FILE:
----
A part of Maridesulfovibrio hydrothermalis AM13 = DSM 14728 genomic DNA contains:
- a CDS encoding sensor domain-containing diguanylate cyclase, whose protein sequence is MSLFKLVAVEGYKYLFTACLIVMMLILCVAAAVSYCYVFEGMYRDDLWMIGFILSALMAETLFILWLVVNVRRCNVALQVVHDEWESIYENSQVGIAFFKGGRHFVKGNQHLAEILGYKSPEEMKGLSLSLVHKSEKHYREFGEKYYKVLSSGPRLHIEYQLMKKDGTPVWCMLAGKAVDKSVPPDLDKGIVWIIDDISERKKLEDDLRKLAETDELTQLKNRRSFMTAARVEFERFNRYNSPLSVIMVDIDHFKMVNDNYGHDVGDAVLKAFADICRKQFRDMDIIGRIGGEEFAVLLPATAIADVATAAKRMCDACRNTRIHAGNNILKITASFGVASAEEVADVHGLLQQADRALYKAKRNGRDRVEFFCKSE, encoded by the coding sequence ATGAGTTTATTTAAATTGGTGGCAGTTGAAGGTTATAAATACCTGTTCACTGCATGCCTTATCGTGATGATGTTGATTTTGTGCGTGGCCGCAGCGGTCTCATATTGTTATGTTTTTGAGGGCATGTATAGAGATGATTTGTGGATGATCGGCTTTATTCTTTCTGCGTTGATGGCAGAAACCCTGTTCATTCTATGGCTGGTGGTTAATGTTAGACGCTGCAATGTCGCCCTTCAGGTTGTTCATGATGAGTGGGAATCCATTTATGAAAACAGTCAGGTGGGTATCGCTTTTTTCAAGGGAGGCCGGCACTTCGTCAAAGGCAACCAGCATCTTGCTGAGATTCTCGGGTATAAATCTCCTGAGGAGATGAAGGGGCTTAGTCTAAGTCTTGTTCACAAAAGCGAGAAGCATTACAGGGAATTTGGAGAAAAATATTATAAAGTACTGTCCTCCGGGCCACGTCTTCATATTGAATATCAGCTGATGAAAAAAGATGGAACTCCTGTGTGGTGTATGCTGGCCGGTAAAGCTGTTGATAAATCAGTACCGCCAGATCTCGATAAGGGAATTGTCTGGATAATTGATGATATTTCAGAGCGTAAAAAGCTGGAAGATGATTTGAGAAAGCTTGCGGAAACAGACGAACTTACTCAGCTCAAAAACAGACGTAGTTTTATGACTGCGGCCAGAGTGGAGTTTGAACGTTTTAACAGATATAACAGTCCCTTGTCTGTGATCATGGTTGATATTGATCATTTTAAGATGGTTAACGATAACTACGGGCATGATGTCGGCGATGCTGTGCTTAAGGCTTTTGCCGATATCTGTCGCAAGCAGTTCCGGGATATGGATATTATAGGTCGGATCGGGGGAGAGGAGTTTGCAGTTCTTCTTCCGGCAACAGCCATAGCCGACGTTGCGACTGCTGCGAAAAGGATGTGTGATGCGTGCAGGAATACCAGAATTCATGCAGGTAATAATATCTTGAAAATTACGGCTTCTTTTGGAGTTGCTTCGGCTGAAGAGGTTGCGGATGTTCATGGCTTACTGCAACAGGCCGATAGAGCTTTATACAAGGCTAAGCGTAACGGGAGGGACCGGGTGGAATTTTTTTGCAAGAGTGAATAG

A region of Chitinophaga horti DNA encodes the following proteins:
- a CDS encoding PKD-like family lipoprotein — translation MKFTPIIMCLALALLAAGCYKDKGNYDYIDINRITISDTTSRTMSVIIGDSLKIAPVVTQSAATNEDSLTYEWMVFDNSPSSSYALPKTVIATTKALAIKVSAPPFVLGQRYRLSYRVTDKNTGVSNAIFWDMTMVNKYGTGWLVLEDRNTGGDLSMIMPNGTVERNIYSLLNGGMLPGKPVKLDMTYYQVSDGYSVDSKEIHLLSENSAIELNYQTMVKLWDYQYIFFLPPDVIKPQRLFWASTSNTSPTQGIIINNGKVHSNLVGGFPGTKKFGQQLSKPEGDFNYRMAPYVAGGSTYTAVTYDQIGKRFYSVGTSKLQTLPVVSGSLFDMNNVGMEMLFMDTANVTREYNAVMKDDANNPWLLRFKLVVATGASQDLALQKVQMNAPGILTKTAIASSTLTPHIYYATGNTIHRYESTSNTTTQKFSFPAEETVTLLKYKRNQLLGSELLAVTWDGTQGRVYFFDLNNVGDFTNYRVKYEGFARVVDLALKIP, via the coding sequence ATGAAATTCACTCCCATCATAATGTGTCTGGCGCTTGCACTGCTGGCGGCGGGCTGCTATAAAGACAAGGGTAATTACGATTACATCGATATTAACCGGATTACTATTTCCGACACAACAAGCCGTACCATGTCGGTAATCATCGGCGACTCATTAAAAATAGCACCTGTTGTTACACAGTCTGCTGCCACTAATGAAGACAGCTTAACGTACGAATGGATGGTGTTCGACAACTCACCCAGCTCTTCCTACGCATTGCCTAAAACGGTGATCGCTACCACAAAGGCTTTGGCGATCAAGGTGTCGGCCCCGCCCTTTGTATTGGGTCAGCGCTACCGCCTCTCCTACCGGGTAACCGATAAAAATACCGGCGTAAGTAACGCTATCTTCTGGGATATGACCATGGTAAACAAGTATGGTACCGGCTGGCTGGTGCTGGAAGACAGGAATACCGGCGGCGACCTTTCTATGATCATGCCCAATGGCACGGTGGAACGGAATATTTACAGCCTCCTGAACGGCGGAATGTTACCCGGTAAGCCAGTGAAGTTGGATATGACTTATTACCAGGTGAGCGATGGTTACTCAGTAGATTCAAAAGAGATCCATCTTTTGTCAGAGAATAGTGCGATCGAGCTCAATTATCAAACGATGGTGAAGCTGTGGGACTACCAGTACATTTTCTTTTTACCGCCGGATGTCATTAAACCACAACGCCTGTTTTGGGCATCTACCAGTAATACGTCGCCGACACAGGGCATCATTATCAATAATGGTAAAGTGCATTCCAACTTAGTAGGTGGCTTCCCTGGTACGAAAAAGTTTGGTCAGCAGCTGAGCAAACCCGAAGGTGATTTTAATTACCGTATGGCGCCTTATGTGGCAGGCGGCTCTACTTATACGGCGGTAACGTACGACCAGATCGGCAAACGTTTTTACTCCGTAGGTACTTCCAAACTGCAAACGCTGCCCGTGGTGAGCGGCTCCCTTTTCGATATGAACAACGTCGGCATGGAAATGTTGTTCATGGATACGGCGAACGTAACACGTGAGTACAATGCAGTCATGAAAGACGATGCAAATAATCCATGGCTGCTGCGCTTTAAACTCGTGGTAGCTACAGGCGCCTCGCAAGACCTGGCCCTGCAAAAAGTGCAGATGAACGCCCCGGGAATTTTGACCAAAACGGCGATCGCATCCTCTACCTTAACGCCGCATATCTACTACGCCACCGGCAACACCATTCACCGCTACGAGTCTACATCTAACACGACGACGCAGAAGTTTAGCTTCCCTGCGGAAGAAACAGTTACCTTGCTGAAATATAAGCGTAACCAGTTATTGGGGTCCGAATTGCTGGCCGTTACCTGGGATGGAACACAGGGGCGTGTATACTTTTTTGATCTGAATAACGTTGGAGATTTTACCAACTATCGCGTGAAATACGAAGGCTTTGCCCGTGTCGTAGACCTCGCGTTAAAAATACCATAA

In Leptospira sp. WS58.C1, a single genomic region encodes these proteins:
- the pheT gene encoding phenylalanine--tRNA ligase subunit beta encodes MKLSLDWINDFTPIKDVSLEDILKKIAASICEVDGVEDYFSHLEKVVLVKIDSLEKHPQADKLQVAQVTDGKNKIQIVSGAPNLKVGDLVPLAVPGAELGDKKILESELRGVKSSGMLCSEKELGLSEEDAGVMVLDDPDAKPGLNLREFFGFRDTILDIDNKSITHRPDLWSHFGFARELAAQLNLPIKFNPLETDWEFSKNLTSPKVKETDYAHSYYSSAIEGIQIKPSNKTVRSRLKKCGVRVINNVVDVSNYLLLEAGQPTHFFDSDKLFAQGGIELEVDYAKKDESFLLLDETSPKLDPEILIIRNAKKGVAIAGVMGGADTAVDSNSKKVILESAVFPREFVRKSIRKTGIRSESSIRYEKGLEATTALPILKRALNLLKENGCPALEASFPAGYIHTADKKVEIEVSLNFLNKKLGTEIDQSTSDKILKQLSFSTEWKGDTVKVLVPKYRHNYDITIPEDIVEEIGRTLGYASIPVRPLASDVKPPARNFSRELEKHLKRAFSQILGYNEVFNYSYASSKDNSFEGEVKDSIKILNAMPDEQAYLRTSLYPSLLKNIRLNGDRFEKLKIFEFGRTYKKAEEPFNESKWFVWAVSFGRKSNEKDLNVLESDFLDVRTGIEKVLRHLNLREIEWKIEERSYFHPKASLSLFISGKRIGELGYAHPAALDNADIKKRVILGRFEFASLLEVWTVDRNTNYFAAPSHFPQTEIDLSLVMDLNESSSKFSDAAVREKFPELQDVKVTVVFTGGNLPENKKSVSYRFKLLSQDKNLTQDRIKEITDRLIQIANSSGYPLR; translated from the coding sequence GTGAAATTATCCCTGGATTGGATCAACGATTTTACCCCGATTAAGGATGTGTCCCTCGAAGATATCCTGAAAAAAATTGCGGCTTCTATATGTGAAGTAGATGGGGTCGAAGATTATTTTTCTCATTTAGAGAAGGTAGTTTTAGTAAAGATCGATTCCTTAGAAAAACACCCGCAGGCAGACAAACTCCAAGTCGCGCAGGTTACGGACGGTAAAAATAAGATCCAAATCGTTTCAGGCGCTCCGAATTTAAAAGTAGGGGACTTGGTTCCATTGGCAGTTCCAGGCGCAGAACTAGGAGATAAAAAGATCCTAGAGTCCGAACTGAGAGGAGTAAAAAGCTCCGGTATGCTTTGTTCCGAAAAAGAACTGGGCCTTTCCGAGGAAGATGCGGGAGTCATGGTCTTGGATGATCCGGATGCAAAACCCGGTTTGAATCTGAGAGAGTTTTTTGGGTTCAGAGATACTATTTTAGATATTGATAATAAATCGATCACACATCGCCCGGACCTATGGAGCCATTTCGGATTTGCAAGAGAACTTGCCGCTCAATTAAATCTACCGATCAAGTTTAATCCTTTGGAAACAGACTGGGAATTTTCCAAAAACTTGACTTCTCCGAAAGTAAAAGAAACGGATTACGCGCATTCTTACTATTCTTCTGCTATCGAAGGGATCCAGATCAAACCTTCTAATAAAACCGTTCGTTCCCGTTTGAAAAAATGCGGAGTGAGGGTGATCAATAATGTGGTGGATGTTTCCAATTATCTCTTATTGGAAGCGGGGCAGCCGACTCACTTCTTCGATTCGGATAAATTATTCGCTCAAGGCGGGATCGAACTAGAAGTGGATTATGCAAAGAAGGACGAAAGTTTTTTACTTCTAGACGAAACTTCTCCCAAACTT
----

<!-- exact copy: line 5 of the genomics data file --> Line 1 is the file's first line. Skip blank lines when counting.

In Leptospira sp. WS58.C1, a single genomic region encodes these proteins: